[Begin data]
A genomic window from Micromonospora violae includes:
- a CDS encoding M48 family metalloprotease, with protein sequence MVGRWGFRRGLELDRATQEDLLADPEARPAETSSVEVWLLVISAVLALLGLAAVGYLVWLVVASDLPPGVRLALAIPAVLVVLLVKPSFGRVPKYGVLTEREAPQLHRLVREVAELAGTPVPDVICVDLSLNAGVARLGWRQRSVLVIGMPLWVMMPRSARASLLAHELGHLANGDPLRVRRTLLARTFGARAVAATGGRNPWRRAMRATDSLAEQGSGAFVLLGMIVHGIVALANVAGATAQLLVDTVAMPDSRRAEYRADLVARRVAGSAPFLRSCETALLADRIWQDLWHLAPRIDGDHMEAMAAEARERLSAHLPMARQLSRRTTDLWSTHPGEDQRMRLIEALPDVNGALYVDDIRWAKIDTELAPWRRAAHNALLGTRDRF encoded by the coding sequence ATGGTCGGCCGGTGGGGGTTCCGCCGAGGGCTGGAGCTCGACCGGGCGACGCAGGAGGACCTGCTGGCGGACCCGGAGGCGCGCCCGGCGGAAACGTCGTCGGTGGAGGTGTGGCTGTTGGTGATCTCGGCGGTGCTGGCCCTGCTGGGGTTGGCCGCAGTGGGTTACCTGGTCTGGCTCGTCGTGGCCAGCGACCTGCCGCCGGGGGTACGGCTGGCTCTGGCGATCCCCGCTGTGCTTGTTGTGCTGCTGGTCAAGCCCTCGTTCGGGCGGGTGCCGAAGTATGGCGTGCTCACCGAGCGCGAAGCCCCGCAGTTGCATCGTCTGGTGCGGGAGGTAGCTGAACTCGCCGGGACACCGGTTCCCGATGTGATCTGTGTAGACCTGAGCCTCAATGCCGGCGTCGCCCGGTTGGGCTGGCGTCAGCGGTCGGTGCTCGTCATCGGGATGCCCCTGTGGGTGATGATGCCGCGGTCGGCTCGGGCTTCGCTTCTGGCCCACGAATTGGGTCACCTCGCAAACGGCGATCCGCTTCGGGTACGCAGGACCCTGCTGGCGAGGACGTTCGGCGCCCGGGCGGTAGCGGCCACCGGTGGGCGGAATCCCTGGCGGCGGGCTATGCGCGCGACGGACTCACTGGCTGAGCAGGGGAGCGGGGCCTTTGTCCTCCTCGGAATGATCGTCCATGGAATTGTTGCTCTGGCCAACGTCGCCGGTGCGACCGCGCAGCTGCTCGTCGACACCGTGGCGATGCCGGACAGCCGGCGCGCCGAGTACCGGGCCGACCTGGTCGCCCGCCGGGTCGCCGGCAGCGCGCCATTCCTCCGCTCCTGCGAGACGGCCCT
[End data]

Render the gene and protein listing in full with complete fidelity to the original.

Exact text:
A genomic window from Micromonospora violae includes:
- a CDS encoding M48 family metalloprotease, with protein sequence MVGRWGFRRGLELDRATQEDLLADPEARPAETSSVEVWLLVISAVLALLGLAAVGYLVWLVVASDLPPGVRLALAIPAVLVVLLVKPSFGRVPKYGVLTEREAPQLHRLVREVAELAGTPVPDVICVDLSLNAGVARLGWRQRSVLVIGMPLWVMMPRSARASLLAHELGHLANGDPLRVRRTLLARTFGARAVAATGGRNPWRRAMRATDSLAEQGSGAFVLLGMIVHGIVALANVAGATAQLLVDTVAMPDSRRAEYRADLVARRVAGSAPFLRSCETALLADRIWQDLWHLAPRIDGDHMEAMAAEARERLSAHLPMARQLSRRTTDLWSTHPGEDQRMRLIEALPDVNGALYVDDIRWAKIDTELAPWRRAAHNALLGTRDRF encoded by the coding sequence ATGGTCGGCCGGTGGGGGTTCCGCCGAGGGCTGGAGCTCGACCGGGCGACGCAGGAGGACCTGCTGGCGGACCCGGAGGCGCGCCCGGCGGAAACGTCGTCGGTGGAGGTGTGGCTGTTGGTGATCTCGGCGGTGCTGGCCCTGCTGGGGTTGGCCGCAGTGGGTTACCTGGTCTGGCTCGTCGTGGCCAGCGACCTGCCGCCGGGGGTACGGCTGGCTCTGGCGATCCCCGCTGTGCTTGTTGTGCTGCTGGTCAAGCCCTCGTTCGGGCGGGTGCCGAAGTATGGCGTGCTCACCGAGCGCGAAGCCCCGCAGTTGCATCGTCTGGTGCGGGAGGTAGCTGAACTCGCCGGGACACCGGTTCCCGATGTGATCTGTGTAGACCTGAGCCTCAATGCCGGCGTCGCCCGGTTGGGCTGGCGTCAGCGGTCGGTGCTCGTCATCGGGATGCCCCTGTGGGTGATGATGCCGCGGTCGGCTCGGGCTTCGCTTCTGGCCCACGAATTGGGTCACCTCGCAAACGGCGATCCGCTTCGGGTACGCAGGACCCTGCTGGCGAGGACGTTCGGCGCCCGGGCGGTAGCGGCCACCGGTGGGCGGAATCCCTGGCGGCGGGCTATGCGCGCGACGGACTCACTGGCTGAGCAGGGGAGCGGGGCCTTTGTCCTCCTCGGAATGATCGTCCATGGAATTGTTGCTCTGGCCAACGTCGCCGGTGCGACCGCGCAGCTGCTCGTCGACACCGTGGCGATGCCGGACAGCCGGCGCGCCGAGTACCGGGCCGACCTGGTCGCCCGCCGGGTCGCCGGCAGCGCGCCATTCCTCCGCTCCTGCGAGACGGCCCT